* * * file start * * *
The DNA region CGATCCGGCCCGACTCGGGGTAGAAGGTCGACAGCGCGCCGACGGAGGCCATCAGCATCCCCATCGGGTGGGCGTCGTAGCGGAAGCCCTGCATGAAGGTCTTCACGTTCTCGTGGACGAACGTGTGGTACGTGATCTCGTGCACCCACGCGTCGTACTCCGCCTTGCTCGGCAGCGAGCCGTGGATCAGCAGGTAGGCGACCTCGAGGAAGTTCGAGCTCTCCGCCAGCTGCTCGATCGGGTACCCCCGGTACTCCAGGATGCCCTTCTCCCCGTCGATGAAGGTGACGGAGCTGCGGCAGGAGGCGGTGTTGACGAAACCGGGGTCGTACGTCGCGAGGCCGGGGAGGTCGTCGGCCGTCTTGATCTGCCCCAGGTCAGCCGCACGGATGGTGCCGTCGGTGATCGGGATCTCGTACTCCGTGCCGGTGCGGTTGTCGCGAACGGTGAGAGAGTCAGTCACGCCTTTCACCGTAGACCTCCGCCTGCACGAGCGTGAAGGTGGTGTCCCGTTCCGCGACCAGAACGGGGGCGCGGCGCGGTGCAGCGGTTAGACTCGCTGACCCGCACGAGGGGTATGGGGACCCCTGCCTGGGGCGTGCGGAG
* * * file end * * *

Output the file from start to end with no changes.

The DNA region CGATCCGGCCCGACTCGGGGTAGAAGGTCGACAGCGCGCCGACGGAGGCCATCAGCATCCCCATCGGGTGGGCGTCGTAGCGGAAGCCCTGCATGAAGGTCTTCACGTTCTCGTGGACGAACGTGTGGTACGTGATCTCGTGCACCCACGCGTCGTACTCCGCCTTGCTCGGCAGCGAGCCGTGGATCAGCAGGTAGGCGACCTCGAGGAAGTTCGAGCTCTCCGCCAGCTGCTCGATCGGGTACCCCCGGTACTCCAGGATGCCCTTCTCCCCGTCGATGAAGGTGACGGAGCTGCGGCAGGAGGCGGTGTTGACGAAACCGGGGTCGTACGTCGCGAGGCCGGGGAGGTCGTCGGCCGTCTTGATCTGCCCCAGGTCAGCCGCACGGATGGTGCCGTCGGTGATCGGGATCTCGTACTCCGTGCCGGTGCGGTTGTCGCGAACGGTGAGAGAGTCAGTCACGCCTTTCACCGTAGACCTCCGCCTGCACGAGCGTGAAGGTGGTGTCCCGTTCCGCGACCAGAACGGGGGCGCGGCGCGGTGCAGCGGTTAGACTCGCTGACCCGCACGAGGGGTATGGGGACCCCTGCCTGGGGCGTGCGGAG